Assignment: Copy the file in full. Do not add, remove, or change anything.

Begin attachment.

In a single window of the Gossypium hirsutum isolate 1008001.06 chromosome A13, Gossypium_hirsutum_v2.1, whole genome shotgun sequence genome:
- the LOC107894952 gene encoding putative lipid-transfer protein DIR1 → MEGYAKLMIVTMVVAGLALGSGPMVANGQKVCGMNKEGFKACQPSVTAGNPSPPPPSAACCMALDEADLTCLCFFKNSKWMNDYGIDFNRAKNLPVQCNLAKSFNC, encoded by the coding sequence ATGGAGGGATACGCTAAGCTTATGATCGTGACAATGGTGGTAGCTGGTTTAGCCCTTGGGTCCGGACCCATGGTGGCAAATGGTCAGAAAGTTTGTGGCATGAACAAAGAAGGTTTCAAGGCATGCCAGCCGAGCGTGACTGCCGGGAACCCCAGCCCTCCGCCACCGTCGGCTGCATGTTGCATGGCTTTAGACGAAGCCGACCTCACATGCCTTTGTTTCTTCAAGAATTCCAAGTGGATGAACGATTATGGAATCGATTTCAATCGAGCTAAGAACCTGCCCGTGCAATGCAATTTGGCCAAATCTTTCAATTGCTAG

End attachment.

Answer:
In a single window of the Gossypium hirsutum isolate 1008001.06 chromosome A13, Gossypium_hirsutum_v2.1, whole genome shotgun sequence genome:
- the LOC107894952 gene encoding putative lipid-transfer protein DIR1 → MEGYAKLMIVTMVVAGLALGSGPMVANGQKVCGMNKEGFKACQPSVTAGNPSPPPPSAACCMALDEADLTCLCFFKNSKWMNDYGIDFNRAKNLPVQCNLAKSFNC, encoded by the coding sequence ATGGAGGGATACGCTAAGCTTATGATCGTGACAATGGTGGTAGCTGGTTTAGCCCTTGGGTCCGGACCCATGGTGGCAAATGGTCAGAAAGTTTGTGGCATGAACAAAGAAGGTTTCAAGGCATGCCAGCCGAGCGTGACTGCCGGGAACCCCAGCCCTCCGCCACCGTCGGCTGCATGTTGCATGGCTTTAGACGAAGCCGACCTCACATGCCTTTGTTTCTTCAAGAATTCCAAGTGGATGAACGATTATGGAATCGATTTCAATCGAGCTAAGAACCTGCCCGTGCAATGCAATTTGGCCAAATCTTTCAATTGCTAG